Dena explains how she has been able to beat cancer.
I would have never allowed that. Matter of fact, here is a, here is a little story to tell you how and why. My son came home from school one day, and he said to me, “Mom, I didn’t bring the study sheet home, and when I told my teacher, she said, ‘Well, too bad, looks like you’ll have to fail.’” And I said, “You go back and you tell your teacher that in our household that’s not an option. So let’s think of a solution, not the problem.”
I said, “What could we do?” He was 8 years old or 7 years old. He said, “Well, I could call someone from class and get the study guide.” I said, “Right, but you’re not just going to call anybody from class to get the study guide. Who is the smartest kid in class?” He goes, “India Shelly.” I said, “Let’s call her and get the study guide.”
He did. He aced the test. After he aced the test, I said, “You go up to your teacher and you tell her, failing isn’t an option in my family, and if my parents said, well, looks like I have to fail, looks like I’ll have to give up, they would both be dead because they are both cancer survivors, and they never one time said, well, bummer, looks like I’ll have to fail or give up.”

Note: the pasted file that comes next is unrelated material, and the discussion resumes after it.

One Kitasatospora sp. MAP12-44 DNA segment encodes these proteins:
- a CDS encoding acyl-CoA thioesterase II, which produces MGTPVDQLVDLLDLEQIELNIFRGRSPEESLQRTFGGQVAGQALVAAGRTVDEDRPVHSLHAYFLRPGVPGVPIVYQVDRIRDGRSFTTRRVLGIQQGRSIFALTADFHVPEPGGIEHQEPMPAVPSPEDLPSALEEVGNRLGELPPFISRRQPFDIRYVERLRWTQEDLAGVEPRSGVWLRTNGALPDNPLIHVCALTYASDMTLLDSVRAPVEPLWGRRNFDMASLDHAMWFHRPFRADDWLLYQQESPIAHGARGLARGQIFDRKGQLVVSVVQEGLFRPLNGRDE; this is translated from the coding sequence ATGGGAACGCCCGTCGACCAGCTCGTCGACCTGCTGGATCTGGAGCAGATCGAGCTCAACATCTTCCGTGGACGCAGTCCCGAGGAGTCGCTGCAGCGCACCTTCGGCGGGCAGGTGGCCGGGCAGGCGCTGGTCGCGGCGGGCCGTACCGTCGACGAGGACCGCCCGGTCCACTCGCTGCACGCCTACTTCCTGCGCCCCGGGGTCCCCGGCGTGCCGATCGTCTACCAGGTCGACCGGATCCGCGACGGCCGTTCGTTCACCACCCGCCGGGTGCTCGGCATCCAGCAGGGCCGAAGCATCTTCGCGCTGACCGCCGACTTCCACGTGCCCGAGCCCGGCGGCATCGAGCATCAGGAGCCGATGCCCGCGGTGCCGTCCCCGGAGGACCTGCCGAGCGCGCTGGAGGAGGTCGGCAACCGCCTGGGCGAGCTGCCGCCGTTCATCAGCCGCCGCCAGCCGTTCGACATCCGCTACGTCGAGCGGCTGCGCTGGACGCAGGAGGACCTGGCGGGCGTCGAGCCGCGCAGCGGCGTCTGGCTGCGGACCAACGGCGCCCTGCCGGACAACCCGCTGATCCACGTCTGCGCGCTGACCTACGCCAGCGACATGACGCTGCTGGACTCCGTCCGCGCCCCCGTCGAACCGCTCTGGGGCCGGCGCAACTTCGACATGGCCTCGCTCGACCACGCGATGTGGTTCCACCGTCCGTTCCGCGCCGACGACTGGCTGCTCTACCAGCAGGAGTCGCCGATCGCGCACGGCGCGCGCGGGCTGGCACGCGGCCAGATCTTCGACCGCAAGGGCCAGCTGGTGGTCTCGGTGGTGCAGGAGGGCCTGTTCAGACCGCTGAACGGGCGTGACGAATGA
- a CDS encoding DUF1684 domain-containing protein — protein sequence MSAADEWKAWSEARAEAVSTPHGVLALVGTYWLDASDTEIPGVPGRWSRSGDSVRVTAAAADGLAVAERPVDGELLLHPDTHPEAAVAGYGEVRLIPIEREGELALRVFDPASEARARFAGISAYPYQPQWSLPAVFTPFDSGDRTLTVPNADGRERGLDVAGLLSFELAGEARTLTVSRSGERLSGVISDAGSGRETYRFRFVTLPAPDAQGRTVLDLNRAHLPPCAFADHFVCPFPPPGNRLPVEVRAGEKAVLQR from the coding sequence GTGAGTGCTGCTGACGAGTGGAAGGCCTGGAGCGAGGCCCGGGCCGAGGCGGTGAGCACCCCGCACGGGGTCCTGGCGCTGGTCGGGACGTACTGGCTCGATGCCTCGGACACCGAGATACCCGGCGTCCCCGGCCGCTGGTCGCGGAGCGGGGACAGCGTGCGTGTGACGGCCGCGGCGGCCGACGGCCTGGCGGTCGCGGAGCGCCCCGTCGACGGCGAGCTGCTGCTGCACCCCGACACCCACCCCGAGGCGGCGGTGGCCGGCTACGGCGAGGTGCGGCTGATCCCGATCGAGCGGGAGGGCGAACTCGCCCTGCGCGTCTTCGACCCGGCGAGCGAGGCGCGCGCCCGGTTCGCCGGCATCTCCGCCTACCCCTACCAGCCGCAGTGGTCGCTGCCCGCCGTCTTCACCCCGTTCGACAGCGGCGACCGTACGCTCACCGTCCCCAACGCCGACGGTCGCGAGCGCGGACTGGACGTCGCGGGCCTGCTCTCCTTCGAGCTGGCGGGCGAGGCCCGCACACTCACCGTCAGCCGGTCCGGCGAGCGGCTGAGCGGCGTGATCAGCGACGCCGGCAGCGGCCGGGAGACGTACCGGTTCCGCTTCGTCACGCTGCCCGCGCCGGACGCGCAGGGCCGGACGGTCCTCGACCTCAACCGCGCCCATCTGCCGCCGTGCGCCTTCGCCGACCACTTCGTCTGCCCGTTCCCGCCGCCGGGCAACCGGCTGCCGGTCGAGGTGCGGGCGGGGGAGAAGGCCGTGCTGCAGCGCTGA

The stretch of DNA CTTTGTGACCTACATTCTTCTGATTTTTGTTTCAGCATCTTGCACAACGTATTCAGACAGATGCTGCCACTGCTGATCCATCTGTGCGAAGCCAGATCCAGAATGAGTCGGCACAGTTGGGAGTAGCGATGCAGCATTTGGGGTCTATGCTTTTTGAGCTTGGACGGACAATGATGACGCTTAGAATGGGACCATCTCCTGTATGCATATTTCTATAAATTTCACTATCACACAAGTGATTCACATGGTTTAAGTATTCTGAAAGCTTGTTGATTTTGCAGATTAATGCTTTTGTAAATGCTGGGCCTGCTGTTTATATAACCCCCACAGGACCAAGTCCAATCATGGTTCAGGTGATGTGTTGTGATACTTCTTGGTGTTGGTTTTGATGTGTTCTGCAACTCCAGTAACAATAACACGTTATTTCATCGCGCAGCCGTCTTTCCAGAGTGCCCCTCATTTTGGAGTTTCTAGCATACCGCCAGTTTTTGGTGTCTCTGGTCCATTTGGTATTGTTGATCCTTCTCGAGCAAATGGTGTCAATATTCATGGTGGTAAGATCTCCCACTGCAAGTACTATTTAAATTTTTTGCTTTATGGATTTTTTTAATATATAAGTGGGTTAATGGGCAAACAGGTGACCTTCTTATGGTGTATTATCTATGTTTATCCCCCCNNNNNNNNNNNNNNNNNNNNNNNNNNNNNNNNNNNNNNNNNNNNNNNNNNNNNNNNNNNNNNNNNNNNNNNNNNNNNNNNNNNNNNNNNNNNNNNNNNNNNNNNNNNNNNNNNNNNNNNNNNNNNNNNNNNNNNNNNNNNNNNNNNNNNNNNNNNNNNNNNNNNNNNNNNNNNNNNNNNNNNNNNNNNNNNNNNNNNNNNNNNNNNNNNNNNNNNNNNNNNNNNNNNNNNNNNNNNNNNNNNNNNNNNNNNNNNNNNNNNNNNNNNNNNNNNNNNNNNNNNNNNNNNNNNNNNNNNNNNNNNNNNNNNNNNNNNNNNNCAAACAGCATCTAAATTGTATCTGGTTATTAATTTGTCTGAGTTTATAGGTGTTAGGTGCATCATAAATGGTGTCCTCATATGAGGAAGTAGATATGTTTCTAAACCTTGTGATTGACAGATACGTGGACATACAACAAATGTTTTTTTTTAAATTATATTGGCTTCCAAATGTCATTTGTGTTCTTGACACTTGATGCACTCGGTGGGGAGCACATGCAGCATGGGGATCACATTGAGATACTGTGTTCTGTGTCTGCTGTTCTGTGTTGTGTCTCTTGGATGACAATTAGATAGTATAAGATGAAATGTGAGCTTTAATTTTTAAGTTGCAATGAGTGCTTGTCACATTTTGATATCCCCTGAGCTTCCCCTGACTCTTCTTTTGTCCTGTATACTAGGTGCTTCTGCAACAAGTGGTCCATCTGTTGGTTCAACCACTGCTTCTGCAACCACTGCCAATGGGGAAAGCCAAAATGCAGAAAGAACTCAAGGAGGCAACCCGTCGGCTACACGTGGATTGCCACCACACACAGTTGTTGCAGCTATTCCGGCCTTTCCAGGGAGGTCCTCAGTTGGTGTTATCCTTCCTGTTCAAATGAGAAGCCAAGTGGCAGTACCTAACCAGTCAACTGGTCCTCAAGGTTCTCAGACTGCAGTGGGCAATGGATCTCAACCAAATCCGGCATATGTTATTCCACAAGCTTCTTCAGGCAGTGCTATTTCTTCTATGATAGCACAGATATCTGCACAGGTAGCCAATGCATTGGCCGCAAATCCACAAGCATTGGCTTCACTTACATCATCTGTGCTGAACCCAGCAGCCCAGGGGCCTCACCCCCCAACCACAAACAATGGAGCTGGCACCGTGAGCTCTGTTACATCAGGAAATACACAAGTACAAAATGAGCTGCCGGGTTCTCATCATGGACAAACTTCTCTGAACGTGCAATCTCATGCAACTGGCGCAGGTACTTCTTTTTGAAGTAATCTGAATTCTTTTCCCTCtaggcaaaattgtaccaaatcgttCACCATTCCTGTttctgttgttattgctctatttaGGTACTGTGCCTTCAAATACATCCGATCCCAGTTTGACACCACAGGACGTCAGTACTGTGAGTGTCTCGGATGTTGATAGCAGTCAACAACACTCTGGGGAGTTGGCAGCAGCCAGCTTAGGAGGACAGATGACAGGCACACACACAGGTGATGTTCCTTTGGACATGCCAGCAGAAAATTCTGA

We don’t know the word give up or fail or quit,. And I tell my kids that all the time. They play in sports, they are very bright in school, and when they say, “Oh, I don’t want to do it,” or, “I can’t do it,” I’m like really, if I would have said I can’t do it, I don’t want to do it, I don’t, bummer I am going to fail, where would I be? I’d be dead.
So we are not allowed to say quit or fail. Now, you are allowed to cry, and you are allowed to get frustrated, and you are allowed to kick and scream and throw a temper tantrum and say, “I don’t like this anymore.”
Because believe me, I mean, mine was like a comedy of errors, and matter of fact, I wrote a play about it. So a comedy musical, okay, called “Standard of Care.” So it was definitely frustrating because it was, you know, constant, constant mishaps from the doctors.
But I never once said, “Okay, they screwed up and now I am going to give up.” And, and I always did feel somehow that there was a reason, a higher purpose. So I was never, it was never an option ever to let cancer kick my ass. Never, and I kick ass every day still because you can’t ever stop, because, you know, you never know, you can’t stop. You got to stay on top all the time.
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